Civil Litigation Legal Topics

5 Steps to Preparing an Expert Witness to Do Battle

What good will an expert witness do for your case if he or she is not adequately prepared? Not much. Having a prepared expert can make all the difference in your case, and it’s up to you to make sure your expert is fully prepared to do battle for your case.

Preparing your expert witness to testify should begin right away, so by the time you have to designate expert witnesses under CCP §§2034.210-2034.310, you’ll have determined whether your selected experts have jury appeal, can respond to directions, can explain their areas of expertise clearly to the jury, and can stand up well to cross-examination. Although it may have worked for you in school, last-minute cramming with your expert is not a good way to prepare the expert to testify persuasively.

In addition to working with the expert on preparing his or her substantive testimony, make sure you have fully explained deposition procedures to the expert. Even with experienced experts, explain how the expert’s testimony fits into the overall framework of the particular case and exactly what’s expected of the expert at the deposition.

Here are 5 important steps to preparing your expert to testify successfully:

  1. Familiarize your expert with deposition procedures. When dealing with relatively inexperienced experts, deposition preparation should include the same information that’s covered with lay witnesses, i.e., that the expert will be under oath, the expert should be sure to understand a question before answering it and can ask for clarification if necessary, and the expert should not talk at the same time as another person because the reporter can’t transcribe more than one person’s words at a time.
  2. Explain the purpose of objections. If the expert is inexperienced as a witness, explain the purpose of objections in lay language. Explain that objections may be made to the form or the substance of questions. If an objection is made only to the form of the question, the expert will be permitted to answer. Tell the expert to listen carefully to the objections because they frequently contain clues that indicate what the expert should do in responding to questions or give the expert a basis for not answering questions. For example, if you object to a question as vague and ambiguous because it is indefinite about time, the expert should be encouraged to explain his or her inability to answer the question as phrased because of the vague time frame.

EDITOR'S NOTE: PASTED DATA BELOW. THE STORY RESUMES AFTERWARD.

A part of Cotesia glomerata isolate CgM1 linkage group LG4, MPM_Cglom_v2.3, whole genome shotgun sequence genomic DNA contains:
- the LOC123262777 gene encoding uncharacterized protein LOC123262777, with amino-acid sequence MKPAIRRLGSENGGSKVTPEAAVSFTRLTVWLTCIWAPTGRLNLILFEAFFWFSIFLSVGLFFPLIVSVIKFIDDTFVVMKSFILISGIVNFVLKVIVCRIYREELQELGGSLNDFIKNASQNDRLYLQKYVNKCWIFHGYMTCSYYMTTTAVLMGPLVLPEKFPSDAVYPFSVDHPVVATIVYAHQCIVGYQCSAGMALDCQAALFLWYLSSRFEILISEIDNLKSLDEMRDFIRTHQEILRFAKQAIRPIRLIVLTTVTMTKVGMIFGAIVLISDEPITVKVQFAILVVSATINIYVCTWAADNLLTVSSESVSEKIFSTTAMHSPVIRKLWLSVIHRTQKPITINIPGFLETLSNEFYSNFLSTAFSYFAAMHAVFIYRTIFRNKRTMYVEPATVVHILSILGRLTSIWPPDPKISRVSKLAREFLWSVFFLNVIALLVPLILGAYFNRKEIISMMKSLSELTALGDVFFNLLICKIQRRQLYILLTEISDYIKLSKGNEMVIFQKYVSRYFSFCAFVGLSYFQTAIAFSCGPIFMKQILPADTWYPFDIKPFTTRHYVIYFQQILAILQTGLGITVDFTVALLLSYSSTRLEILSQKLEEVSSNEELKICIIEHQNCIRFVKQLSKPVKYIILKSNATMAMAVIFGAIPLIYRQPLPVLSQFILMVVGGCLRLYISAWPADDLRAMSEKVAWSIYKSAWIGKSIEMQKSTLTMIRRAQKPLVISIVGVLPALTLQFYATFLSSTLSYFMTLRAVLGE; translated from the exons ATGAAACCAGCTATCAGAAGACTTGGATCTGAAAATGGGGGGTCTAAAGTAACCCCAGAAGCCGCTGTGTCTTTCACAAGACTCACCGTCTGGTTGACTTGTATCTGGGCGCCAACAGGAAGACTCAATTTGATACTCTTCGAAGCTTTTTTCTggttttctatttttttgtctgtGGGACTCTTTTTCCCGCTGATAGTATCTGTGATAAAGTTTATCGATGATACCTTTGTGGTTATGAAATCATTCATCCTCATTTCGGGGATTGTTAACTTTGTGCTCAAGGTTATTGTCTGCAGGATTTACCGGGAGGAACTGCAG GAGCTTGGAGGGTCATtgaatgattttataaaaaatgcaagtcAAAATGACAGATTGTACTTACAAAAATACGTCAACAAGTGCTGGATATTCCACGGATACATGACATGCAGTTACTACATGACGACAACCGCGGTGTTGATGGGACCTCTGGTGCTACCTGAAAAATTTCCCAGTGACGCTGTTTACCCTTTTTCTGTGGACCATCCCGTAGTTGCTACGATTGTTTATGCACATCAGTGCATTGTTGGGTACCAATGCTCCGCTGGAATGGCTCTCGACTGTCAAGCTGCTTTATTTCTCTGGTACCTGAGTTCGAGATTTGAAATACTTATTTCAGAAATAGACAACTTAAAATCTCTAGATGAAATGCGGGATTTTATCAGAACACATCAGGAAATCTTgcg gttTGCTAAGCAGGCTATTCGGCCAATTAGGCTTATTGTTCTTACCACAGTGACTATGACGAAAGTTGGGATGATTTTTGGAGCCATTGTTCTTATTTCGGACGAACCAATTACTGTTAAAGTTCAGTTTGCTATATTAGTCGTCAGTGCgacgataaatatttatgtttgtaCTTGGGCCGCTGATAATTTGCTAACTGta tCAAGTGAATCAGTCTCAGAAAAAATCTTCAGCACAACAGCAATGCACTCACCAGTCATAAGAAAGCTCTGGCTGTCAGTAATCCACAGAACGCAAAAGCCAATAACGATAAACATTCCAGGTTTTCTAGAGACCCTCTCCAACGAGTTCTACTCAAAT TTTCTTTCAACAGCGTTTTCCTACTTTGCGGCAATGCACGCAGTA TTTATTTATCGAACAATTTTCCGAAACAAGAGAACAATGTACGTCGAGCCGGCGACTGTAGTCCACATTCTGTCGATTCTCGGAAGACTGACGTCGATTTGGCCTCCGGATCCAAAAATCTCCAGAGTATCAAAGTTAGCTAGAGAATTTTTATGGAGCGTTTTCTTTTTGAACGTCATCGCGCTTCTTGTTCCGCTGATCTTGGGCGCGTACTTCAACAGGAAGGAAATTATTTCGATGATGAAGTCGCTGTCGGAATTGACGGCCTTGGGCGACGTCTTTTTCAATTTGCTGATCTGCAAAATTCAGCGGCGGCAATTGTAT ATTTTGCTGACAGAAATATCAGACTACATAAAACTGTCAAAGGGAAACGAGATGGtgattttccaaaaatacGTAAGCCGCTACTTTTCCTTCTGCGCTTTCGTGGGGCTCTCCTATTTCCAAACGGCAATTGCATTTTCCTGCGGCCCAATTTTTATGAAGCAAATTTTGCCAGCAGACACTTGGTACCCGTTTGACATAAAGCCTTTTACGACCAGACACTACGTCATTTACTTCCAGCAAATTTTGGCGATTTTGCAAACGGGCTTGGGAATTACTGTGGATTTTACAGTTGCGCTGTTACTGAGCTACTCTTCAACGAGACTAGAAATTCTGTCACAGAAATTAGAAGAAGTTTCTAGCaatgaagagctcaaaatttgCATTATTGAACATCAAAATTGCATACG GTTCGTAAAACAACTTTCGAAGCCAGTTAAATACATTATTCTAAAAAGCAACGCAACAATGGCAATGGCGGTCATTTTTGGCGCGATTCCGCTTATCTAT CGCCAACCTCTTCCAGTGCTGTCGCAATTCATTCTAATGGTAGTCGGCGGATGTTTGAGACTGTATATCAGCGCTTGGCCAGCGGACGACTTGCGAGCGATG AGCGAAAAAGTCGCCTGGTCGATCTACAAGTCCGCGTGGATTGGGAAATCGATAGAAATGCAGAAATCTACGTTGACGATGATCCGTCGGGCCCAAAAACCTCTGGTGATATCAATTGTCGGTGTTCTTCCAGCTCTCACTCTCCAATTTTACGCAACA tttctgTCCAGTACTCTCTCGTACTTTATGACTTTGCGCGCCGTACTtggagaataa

3. Make sure your expert knows the players. The expert should be able to distinguish friend from foe, i.e., he or she must know which attorney represents which party and how each attorney’s interests coincide with or differ from those of the expert’s employer. The expert must distinguish when to be wary and when not to frustrate the efforts of an ally. Also, give the expert each party’s expert witness disclosure list so the expert knows who are the opposing and allied experts. 
  4. Prepare your expert for counsel’s habits and idiosyncrasies. Lawyers use various tactics in examining witnesses, ranging from charm (in hopes of getting the witness to drop his or her guard) to abuse (in hopes of intimidating the witness). Prepare your expert witness for any tactics you know the opposition is likely to use. For example, opposing counsel may ask the expert a long list of questions that the expert knows nothing about, either because the questions have nothing to do with the case or because they concern areas that are unrelated to the expert’s role in the case. Counsel your expert not to be embarrassed or disconcerted to repeatedly answer, “I do not know.”
  5. Tell your expert not to argue with other counsel. Because expert witness depositions are concerned largely with opinion testimony, the risk of argument is greater than in the depositions of factual witnesses. Instruct your expert to resist the temptation to argue with the other lawyers, particularly if the expert is disputatious by nature. Tell the expert that his or her credibility and ability to persuade may be undermined if he or she is perceived as an advocate; and, when tempers flare, the expert is more likely to blurt out a damaging or poorly conceived answer.

A successful case often hinges on strong expert witness testimony, and getting the most out of your expert witness’s testimony begins with the expert’s preparation.

For everything you need to know about expert witnesses and preparing them for trial and deposition testimony, including a handy checklist for preparing your expert, turn to CEB’s California Expert Witness Guide, chap 12. Also check out CEB’s program Preparing and Examining Expert Witnesses: Reports, Depositions and Cross-Examination, available On Demand. For general witness preparation tips, go to CEB’s California Trial Practice: Civil Procedure During Trial, chap 5.

© The Regents of the University of California, 2012. Unauthorized use and/or duplication of this material without express and written permission from this blog’s author and/or owner is strictly prohibited.

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